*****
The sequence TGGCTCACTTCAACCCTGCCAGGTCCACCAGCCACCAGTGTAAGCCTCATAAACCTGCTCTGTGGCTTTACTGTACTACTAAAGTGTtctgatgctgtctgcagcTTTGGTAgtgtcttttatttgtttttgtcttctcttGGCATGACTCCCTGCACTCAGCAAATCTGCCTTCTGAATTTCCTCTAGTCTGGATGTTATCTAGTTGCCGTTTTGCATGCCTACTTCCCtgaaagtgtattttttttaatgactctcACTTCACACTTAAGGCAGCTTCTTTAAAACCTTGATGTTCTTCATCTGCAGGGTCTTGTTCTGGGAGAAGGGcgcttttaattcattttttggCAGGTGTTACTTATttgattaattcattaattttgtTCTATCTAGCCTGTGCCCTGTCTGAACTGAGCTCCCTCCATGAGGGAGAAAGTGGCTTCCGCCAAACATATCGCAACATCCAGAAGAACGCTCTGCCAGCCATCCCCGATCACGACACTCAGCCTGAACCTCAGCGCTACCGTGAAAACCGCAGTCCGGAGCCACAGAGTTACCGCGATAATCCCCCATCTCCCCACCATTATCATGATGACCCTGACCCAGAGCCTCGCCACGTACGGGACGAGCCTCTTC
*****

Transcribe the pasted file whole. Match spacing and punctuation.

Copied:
The sequence TGGCTCACTTCAACCCTGCCAGGTCCACCAGCCACCAGTGTAAGCCTCATAAACCTGCTCTGTGGCTTTACTGTACTACTAAAGTGTtctgatgctgtctgcagcTTTGGTAgtgtcttttatttgtttttgtcttctcttGGCATGACTCCCTGCACTCAGCAAATCTGCCTTCTGAATTTCCTCTAGTCTGGATGTTATCTAGTTGCCGTTTTGCATGCCTACTTCCCtgaaagtgtattttttttaatgactctcACTTCACACTTAAGGCAGCTTCTTTAAAACCTTGATGTTCTTCATCTGCAGGGTCTTGTTCTGGGAGAAGGGcgcttttaattcattttttggCAGGTGTTACTTATttgattaattcattaattttgtTCTATCTAGCCTGTGCCCTGTCTGAACTGAGCTCCCTCCATGAGGGAGAAAGTGGCTTCCGCCAAACATATCGCAACATCCAGAAGAACGCTCTGCCAGCCATCCCCGATCACGACACTCAGCCTGAACCTCAGCGCTACCGTGAAAACCGCAGTCCGGAGCCACAGAGTTACCGCGATAATCCCCCATCTCCCCACCATTATCATGATGACCCTGACCCAGAGCCTCGCCACGTACGGGACGAGCCTCTTC